The blade according to the invention is generally trapezoidal and its outer and side edges extend at an acute angle to each other. This makes the knife particularly suitable for stabbing a hole, then cutting a slit.
The outer end sections have outer ends that are joined so that both pins move synchronously. In one arrangement the pins are unitary with each other and the outer ends are joined together at bight portion extending perpendicular to a plane of the blade. Here the bight portion and end sections together form a U through which the blade passes in the retracted position of the pins. In another arrangement the outer ends are each provided with a respective straight guide portion projecting rearward parallel to the respective pin. The handle is formed with a longitudinally outwardly open and longitudinally extending guide slidably receiving the guide portions and these guide portions have inner ends that are joined together at a bight portion.
The above and other objects, features, and advantages will become more readily apparent from the following description, reference being made to the accompanying drawing in which:
FIGS. 1 and 1A are side views of a knife according to the invention with the blade guard in the extended and retracted positions, respectively;
FIGS. 2 and 3 are rear-side and outer-end views taken in the direction of respective arrows II and III of FIG. 1;
FIGS. 4 and 4A are side views of another knife according to the invention with the blade guard in the extended and retracted positions, respectively; and
FIGS. 5 and 6 are rear-side and outer-end views taken in the direction of respective arrows V and VI of FIG. 4.
As seen in FIGS. 1, 1A, 2, and 3, a bag-opening knife 10 according to the invention has an elongated handle 11 centered on a longitudinal axis y and holding a standard trapezoidal razor blade 12 having a longitudinal front cutting edge 13 and an outer end edge 14 extending at a 45° angle thereto to form a point 15 therewith. A guard 16 is formed as two cylindrical and straight pins 17 centered on respective axes L parallel to the axis y and equidistantly symmetrically flanking the plane of the blade 12 but at a slight spacing laterally from the side cutting edge 13 thereof. Rear ends 18 of the pins 17 are formed as pistons slidable in respective outwardly open guide bores 19 formed in the handle 11. Respective springs 20 braced in the guide bores 19 between the inner ends 18 and the floors of these bores 19 force the pins 17 longitudinally outward with a force F in an outward direction x. These springs 20 can be compressed on movement of the pins 17 inward in a rearward retracting direction z.
The pins 17 are connected at elbows at their outer ends 21 to respective straight end sections extending perpendicular to the axes y and L and having outer ends 23 interconnected by a web 24 extending perpendicular to the plane of the blade 12. Thus the guard 16 is formed by a single piece of wire and moves longitudinally as a unit.
More specifically, FIG. 1 shows the knife 10 with the guard 16 in the extended position in which its pins 17 extend along and outward of the cutting edge 13 and its outer sections 22 lie longitudinally outward of the outer edge 14 of the blade 12. In this position the dangerous cutting edge 13 and the point 15 are recessed in the guard 16. When the knife 10 is pressed in direction P (FIG. 1A) into something that is to be cut, as for instance a bag, the two sections 22 first come to rest on it. In the case of a bag these sections 22 pull the bag taut between themselves on a plane E as the knife 10 is pressed into the bag until the spring force F is overcome and the guard 16 starts to retract inward in direction z. The point 15 will therefore pierce easily through the taut region of bag between the sections 22 as the guard moves into the retracted position of FIG. 1A, whereupon movement of the entire knife in the forward direction of arrow A will slit the bag open neatly. The guard therefore not only serves to protect the user from the blade 12 when the knife 10 is not in use, but it also facilitates use of the knife.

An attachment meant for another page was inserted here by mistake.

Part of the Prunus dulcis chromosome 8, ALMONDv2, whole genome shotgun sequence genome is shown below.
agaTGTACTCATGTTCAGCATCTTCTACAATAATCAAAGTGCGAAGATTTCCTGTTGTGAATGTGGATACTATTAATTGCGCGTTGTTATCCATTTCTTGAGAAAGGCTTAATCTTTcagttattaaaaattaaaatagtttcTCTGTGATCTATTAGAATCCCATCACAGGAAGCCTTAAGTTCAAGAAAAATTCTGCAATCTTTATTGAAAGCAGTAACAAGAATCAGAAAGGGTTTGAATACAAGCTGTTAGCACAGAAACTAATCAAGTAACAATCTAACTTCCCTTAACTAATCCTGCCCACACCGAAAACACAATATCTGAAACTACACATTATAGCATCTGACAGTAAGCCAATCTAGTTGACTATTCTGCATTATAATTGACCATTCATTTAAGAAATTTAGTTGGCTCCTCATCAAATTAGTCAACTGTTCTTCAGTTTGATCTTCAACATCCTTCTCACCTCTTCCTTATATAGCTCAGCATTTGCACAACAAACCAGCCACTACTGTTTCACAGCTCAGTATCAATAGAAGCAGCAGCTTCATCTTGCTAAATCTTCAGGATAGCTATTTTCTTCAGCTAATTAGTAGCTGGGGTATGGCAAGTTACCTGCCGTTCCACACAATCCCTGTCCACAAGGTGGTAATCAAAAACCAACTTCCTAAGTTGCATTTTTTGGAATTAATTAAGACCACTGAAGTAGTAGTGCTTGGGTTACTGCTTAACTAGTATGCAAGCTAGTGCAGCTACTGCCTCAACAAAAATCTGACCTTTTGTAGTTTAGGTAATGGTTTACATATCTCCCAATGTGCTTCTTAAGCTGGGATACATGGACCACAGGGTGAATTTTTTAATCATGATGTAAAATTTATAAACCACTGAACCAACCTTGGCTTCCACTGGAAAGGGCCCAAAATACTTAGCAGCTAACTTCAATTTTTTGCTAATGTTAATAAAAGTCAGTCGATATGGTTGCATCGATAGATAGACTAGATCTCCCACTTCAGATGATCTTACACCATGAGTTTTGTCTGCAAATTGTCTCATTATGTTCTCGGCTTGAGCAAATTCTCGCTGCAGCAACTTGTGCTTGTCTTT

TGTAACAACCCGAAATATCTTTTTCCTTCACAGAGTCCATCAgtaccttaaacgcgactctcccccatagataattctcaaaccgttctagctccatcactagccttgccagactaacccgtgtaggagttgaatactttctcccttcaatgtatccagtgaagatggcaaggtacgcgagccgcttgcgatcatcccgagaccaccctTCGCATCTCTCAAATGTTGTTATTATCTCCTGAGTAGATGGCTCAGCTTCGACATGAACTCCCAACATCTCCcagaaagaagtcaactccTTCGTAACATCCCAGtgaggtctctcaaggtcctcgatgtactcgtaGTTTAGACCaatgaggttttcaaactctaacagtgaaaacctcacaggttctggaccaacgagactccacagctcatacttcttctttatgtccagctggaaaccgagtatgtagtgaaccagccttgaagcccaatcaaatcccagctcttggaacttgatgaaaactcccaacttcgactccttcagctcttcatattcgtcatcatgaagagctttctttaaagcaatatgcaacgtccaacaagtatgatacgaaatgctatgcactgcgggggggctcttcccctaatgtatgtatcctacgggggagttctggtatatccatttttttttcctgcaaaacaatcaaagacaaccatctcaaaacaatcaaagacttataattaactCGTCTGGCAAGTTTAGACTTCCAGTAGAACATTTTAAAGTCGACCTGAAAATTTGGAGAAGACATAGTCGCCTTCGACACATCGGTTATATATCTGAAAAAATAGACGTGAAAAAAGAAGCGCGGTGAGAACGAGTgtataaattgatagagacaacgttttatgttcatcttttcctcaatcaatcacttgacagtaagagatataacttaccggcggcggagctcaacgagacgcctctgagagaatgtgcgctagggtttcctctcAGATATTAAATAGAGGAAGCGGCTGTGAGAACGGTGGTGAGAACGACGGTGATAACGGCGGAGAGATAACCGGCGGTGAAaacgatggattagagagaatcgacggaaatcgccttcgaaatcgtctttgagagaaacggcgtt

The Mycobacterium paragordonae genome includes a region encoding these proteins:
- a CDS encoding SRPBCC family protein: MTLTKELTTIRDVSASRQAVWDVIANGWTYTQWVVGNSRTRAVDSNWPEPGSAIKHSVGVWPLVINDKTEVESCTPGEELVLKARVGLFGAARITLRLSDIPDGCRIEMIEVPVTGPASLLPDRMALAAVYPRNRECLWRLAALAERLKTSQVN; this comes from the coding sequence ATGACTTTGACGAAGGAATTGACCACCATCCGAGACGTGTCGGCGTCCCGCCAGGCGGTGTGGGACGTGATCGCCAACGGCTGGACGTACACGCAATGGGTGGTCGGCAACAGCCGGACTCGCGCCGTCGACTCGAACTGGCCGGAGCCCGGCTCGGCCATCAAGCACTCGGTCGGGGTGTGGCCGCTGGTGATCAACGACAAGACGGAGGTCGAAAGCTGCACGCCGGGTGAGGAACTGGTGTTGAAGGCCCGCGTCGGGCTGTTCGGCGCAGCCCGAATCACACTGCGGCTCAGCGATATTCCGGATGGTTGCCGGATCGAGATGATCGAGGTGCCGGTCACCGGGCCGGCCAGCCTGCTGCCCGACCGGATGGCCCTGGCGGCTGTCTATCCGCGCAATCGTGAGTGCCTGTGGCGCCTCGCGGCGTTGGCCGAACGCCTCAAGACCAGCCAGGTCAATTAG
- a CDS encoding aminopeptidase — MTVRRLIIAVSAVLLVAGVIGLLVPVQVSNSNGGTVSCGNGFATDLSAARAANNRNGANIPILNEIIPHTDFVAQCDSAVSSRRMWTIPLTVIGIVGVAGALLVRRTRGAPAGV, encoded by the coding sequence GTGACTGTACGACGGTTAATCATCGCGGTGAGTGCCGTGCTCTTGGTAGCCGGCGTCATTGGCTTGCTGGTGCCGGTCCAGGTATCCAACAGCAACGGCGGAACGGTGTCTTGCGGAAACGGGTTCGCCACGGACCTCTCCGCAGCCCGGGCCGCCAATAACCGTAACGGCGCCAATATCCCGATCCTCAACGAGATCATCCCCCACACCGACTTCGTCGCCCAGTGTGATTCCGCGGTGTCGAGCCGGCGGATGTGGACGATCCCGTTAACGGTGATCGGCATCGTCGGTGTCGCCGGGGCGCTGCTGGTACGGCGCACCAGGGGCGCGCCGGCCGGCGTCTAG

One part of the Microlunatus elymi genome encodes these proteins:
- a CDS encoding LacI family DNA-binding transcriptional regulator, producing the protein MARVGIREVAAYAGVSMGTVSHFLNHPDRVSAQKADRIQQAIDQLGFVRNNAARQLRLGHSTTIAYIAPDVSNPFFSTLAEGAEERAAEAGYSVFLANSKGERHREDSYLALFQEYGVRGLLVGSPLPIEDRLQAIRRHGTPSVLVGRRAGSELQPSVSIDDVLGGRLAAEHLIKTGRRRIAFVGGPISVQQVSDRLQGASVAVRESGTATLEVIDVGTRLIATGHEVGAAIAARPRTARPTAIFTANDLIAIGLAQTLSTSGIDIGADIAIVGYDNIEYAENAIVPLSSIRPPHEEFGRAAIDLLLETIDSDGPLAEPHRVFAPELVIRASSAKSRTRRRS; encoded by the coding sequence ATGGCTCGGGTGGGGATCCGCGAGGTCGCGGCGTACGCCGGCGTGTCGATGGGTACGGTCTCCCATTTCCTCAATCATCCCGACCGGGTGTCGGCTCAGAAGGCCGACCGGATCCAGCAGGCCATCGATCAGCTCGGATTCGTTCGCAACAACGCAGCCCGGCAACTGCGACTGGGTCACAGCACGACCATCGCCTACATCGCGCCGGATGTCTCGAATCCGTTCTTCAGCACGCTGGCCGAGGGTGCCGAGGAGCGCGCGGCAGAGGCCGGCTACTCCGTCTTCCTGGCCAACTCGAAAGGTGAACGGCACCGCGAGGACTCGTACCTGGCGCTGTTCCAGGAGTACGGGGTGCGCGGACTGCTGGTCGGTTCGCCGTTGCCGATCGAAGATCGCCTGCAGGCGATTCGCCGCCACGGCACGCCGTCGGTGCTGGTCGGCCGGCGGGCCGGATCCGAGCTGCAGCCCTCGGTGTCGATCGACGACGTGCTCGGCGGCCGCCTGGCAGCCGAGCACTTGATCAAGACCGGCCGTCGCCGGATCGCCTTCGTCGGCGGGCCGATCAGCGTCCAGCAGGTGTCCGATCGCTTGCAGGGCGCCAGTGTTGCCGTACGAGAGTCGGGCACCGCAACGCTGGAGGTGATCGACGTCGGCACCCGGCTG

The system of FIGS. 4 to 6 is of substantially identical construction except that the outer ends 23 of the outer sections 22 are extended inward and guide pins 25 that fit in a guide slot 26 running along a back-side edge of the blade 22 in the handle body 11 and the inner ends of these guide pins 25, which are parallel to the pins 17, are joined together by the bight 24. Thus the guard 16' completely surrounds the blade 12.
In addition here the outer sections 22 do not lie in a plane E perpendicular to the axes L, but at a slightly acute angle thereto. A transversely depressible and longitudinally extending finger grip 27 can actuate a stop mechanism 28 to block rearward movement of at least one of the rear pin ends 18. Thus only when the spring grip 27 is depressed can the pin 17 move inward past the mechanism 28, but even if the grip 27 is held down, once the force pushing the guard 16' inward is released, it will slide outward past the mechanism 28 to reset itself in the extended position. The grip 28 will have to be actuated again to allow the guard 16' to retract again.
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|U.S. Classification||30/2, 30/293, 30/294|
|Jul 26, 1999||AS||Assignment|
Owner name: MARTOR-ARGENTAX E.H. BEERMANN KG, GERMANY
Free format text: ASSIGNMENT OF ASSIGNORS INTEREST;ASSIGNOR:BERNS, HARALD;REEL/FRAME:010125/0770
Effective date: 19990709
|Nov 21, 2003||FPAY||Fee payment|
Year of fee payment: 4
|May 19, 2004||AS||Assignment|
Owner name: MARTOR KG, GERMANY
Free format text: ASSIGNMENT OF ASSIGNORS INTEREST;ASSIGNOR:MARTOR-ARGENTAX E.H. BEERMANN KG;REEL/FRAME:014646/0303
Effective date: 20031205
|Nov 26, 2007||FPAY||Fee payment|
Year of fee payment: 8
|Dec 6, 2011||FPAY||Fee payment|
Year of fee payment: 12